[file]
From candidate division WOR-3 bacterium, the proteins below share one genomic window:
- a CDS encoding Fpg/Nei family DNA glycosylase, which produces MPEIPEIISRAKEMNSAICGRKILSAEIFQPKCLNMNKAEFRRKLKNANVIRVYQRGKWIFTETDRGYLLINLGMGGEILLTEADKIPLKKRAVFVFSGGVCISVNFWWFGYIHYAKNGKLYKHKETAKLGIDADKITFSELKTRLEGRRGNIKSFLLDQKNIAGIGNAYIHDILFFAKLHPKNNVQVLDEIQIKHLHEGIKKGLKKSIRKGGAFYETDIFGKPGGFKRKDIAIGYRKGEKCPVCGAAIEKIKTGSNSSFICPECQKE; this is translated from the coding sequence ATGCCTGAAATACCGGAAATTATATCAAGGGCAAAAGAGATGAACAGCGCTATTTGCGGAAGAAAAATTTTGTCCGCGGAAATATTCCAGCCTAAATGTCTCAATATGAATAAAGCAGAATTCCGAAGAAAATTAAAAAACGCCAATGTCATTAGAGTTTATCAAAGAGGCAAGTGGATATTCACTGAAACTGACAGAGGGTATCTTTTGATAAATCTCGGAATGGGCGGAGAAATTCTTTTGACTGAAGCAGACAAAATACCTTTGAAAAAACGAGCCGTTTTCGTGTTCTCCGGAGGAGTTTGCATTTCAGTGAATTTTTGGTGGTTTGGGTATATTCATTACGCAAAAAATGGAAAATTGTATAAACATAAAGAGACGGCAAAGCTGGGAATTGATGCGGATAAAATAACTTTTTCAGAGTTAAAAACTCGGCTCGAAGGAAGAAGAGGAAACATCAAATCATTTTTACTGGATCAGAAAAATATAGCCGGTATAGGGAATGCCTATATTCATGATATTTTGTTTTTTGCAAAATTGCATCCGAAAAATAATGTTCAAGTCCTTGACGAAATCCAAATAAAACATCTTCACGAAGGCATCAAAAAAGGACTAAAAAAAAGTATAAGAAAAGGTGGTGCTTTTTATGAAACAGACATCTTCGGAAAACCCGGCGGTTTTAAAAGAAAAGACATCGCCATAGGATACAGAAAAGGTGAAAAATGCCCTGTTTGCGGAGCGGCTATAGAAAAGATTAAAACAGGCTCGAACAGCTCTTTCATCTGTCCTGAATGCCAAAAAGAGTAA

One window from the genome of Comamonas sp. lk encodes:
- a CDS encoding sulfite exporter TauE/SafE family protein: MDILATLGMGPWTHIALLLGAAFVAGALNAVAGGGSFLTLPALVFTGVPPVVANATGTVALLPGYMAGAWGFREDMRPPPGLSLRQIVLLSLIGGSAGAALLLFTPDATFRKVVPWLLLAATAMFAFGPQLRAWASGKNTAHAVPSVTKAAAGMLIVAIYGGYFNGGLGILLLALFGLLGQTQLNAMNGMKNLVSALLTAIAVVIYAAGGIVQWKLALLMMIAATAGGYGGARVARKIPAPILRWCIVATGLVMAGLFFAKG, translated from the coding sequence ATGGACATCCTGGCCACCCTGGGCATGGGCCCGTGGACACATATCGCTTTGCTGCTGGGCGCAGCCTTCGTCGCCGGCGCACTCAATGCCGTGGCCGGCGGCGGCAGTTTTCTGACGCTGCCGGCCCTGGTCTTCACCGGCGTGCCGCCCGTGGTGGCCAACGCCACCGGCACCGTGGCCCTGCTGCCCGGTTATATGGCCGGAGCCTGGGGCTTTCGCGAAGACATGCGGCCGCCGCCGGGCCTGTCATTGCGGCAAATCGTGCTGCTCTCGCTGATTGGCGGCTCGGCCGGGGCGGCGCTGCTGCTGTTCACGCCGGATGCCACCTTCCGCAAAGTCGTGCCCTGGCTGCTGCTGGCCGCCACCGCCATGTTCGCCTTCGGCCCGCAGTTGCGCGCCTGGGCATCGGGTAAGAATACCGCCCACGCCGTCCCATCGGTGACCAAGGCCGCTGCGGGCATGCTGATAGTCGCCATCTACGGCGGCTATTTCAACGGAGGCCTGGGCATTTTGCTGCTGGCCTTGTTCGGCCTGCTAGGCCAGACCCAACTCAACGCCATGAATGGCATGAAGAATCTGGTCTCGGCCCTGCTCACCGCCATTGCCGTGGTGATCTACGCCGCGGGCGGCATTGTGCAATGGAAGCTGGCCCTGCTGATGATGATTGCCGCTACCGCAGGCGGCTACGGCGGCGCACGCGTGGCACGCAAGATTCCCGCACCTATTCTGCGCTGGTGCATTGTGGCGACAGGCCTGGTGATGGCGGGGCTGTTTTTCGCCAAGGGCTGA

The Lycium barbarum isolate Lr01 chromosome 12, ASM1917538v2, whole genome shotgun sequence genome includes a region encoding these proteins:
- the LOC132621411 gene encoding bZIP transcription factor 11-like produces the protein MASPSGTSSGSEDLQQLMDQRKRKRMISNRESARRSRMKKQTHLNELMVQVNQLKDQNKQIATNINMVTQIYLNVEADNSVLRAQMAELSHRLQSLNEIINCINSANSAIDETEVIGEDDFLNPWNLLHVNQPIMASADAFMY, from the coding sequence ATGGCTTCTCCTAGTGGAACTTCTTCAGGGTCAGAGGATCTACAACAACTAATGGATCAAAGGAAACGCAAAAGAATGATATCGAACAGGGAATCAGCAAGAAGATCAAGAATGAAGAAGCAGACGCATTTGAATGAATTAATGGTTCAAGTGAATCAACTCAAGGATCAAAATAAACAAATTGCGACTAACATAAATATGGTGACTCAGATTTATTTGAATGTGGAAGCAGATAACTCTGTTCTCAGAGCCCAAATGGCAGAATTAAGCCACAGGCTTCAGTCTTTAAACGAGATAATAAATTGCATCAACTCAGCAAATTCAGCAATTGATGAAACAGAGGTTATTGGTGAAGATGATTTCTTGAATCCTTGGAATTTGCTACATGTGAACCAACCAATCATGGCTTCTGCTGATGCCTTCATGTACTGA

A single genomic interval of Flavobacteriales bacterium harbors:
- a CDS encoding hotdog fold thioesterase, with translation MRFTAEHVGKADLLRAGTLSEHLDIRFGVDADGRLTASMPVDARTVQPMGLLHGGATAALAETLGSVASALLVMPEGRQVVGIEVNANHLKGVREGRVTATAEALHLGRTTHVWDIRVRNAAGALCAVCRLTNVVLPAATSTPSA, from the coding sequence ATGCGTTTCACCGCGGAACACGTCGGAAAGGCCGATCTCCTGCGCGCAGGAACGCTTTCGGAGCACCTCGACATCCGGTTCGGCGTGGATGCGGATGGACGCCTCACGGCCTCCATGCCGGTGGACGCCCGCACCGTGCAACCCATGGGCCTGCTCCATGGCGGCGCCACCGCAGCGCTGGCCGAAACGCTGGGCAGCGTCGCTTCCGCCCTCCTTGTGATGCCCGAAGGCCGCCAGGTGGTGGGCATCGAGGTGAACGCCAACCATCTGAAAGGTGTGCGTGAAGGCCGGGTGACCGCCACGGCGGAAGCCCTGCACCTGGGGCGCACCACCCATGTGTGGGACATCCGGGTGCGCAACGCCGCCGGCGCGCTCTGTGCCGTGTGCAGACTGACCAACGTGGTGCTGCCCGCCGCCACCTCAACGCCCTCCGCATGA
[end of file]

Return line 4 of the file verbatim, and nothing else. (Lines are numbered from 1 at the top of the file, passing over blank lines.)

- a CDS encoding sulfite exporter TauE/SafE family protein: MDILATLGMGPWTHIALLLGAAFVAGALNAVAGGGSFLTLPALVFTGVPPVVANATGTVALLPGYMAGAWGFREDMRPPPGLSLRQIVLLSLIGGSAGAALLLFTPDATFRKVVPWLLLAATAMFAFGPQLRAWASGKNTAHAVPSVTKAAAGMLIVAIYGGYFNGGLGILLLALFGLLGQTQLNAMNGMKNLVSALLTAIAVVIYAAGGIVQWKLALLMMIAATAGGYGGARVARKIPAPILRWCIVATGLVMAGLFFAKG, translated from the coding sequence ATGGACATCCTGGCCACCCTGGGCATGGGCCCGTGGACACATATCGCTTTGCTGCTGGGCGCAGCCTTCGTCGCCGGCGCACTCAATGCCGTGGCCGGCGGCGGCAGTTTTCTGACGCTGCCGGCCCTGGTCTTCACCGGCGTGCCGCCCGTGGTGGCCAACGCCACCGGCACCGTGGCCCTGCTGCCCGGTTATATGGCCGGAGCCTGGGGCTTTCGCGAAGACATGCGGCCGCCGCCGGGCCTGTCATTGCGGCAAATCGTGCTGCTCTCGCTGATTGGCGGCTCGGCCGGGGCGGCGCTGCTGCTGTTCACGCCGGATGCCACCTTCCGCAAAGTCGTGCCCTGGCTGCTGCTGGCCGCCACCGCCATGTTCGCCTTCGGCCCGCAGTTGCGCGCCTGGGCATCGGGTAAGAATACCGCCCACGCCGTCCCATCGGTGACCAAGGCCGCTGCGGGCATGCTGATAGTCGCCATCTACGGCGGCTATTTCAACGGAGGCCTGGGCATTTTGCTGCTGGCCTTGTTCGGCCTGCTAGGCCAGACCCAACTCAACGCCATGAATGGCATGAAGAATCTGGTCTCGGCCCTGCTCACCGCCATTGCCGTGGTGATCTACGCCGCGGGCGGCATTGTGCAATGGAAGCTGGCCCTGCTGATGATGATTGCCGCTACCGCAGGCGGCTACGGCGGCGCACGCGTGGCACGCAAGATTCCCGCACCTATTCTGCGCTGGTGCATTGTGGCGACAGGCCTGGTGATGGCGGGGCTGTTTTTCGCCAAGGGCTGA